BEIJING - Senior editors and journalism experts lashed out on Friday at the recent distorted Western media coverage of the Lhasa riot, saying such reports showed the journalism values advocated by some Western media were hypocritical.
Degyi Zhoiyar, a teacher with Lhasa No. 2 Middle School, tells journalists how her school buildings were torched during the riot in an interview in Lhasa, capital of Southwest China's Tibet Autonomous Region, March 27, 2008. The media tour, involving reporters from 19 Chinese and overseas media organizations was organized by the Information Office of China's State Council. [Xinhua]
Dozens of senior journalists and journalism scholars from China's state media and top academic institutions made their comments at a seminar on the recent Western media coverage of the Lhasa riot on March 14.
"The Western media have made their claim that they seek truth in stories, but what they do betrays what they say. Their stories can only incur discredit on their reputation," said Meng Yang, a People's Daily senior editor.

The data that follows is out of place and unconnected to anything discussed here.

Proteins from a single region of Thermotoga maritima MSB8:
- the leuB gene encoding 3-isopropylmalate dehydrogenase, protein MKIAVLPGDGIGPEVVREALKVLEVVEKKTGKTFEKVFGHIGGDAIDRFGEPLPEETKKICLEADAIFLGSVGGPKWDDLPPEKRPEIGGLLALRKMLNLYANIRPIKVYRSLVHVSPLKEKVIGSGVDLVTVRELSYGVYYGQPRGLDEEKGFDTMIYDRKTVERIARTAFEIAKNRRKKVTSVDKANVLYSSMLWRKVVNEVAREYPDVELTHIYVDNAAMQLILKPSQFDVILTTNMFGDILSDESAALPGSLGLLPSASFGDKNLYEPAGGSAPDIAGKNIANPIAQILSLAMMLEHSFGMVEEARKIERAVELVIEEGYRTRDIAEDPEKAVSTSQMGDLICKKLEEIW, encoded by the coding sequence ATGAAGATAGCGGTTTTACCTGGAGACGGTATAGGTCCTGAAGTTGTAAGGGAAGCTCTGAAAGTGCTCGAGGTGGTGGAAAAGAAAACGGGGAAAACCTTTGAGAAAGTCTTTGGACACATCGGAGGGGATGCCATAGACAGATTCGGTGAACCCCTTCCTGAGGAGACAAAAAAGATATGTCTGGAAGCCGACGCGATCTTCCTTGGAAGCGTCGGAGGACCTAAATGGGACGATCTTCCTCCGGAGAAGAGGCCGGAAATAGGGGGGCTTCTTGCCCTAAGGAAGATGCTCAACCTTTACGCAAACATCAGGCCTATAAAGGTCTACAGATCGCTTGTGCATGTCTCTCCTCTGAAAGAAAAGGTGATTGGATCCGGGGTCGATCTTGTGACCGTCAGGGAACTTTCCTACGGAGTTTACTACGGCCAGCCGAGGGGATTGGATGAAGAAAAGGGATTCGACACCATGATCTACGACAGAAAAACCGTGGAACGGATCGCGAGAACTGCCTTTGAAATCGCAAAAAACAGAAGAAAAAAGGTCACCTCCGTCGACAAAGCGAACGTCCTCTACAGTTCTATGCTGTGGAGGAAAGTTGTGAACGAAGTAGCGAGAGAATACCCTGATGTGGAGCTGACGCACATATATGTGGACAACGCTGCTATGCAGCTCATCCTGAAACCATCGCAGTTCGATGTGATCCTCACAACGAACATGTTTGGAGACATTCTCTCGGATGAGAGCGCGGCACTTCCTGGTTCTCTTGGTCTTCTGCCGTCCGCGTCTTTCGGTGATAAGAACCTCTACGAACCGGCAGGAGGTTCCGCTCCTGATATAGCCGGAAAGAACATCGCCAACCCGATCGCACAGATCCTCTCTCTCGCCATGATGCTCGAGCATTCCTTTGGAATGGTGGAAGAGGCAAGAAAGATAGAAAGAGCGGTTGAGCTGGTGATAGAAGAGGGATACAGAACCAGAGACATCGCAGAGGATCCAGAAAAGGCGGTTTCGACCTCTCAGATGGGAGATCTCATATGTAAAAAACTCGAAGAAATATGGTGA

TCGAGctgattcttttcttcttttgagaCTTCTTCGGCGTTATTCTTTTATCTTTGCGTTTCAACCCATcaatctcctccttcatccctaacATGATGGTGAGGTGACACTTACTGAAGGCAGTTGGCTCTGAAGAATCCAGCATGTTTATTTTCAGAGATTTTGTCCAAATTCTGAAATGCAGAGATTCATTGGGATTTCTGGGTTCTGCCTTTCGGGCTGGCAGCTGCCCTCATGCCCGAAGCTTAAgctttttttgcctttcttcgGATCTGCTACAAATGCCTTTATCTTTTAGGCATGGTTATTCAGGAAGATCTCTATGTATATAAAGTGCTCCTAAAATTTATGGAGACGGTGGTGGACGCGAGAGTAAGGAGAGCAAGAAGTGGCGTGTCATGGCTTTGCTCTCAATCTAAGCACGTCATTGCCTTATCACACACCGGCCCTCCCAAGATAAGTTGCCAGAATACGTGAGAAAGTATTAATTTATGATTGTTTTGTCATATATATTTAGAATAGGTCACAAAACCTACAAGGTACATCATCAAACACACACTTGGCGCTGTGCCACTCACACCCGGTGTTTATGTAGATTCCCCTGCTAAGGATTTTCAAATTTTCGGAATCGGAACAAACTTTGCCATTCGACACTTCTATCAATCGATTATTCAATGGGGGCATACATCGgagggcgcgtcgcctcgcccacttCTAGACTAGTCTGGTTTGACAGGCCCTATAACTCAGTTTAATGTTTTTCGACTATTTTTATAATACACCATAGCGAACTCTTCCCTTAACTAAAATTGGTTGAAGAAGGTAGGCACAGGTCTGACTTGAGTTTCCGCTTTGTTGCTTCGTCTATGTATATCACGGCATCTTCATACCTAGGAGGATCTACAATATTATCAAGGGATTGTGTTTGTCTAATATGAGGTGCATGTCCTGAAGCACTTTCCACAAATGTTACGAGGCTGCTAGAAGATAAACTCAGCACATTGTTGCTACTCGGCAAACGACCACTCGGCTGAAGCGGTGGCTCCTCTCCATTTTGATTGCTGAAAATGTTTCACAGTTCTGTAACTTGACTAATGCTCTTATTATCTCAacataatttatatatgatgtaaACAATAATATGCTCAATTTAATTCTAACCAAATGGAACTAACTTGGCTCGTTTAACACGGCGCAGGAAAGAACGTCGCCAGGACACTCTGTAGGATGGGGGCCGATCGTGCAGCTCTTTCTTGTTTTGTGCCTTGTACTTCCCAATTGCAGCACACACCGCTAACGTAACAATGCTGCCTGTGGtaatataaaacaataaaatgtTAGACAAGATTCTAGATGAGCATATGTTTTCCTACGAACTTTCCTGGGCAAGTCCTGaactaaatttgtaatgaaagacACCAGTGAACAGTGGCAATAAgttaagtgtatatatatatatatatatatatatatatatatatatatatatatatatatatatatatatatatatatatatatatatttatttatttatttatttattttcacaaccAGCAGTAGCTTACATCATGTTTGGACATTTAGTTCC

Chen Yao, a Xinhua News Agency senior editor, said, "The distorted coverage by those Western media is not accidental. Those reports were out of their deep-rooted prejudice against China."
She urged the Western media to be fair, just and report the riot in a truthful manner, "so as to uncover the facts for the world."
"Some Western media ignore the facts and deceived their readers by making up stories. What they did has ruined the credibility of journalism and hurt the feelings of innocent Tibetans," said Xing Yuhao, a Guangming Daily reporter.
Yin Yungong, director of the Journalism and Communication Institute under the Chinese Academy of Social Sciences, said the inaccurate reports were intentional, biased and cranky.
"Some Western media have claimed their support for human rights protection, but their reports showed no humanitarian care for the innocent people during the riot. This proved that their promises are lies," Yin said.
"Their value of journalism is all about political interests," he added.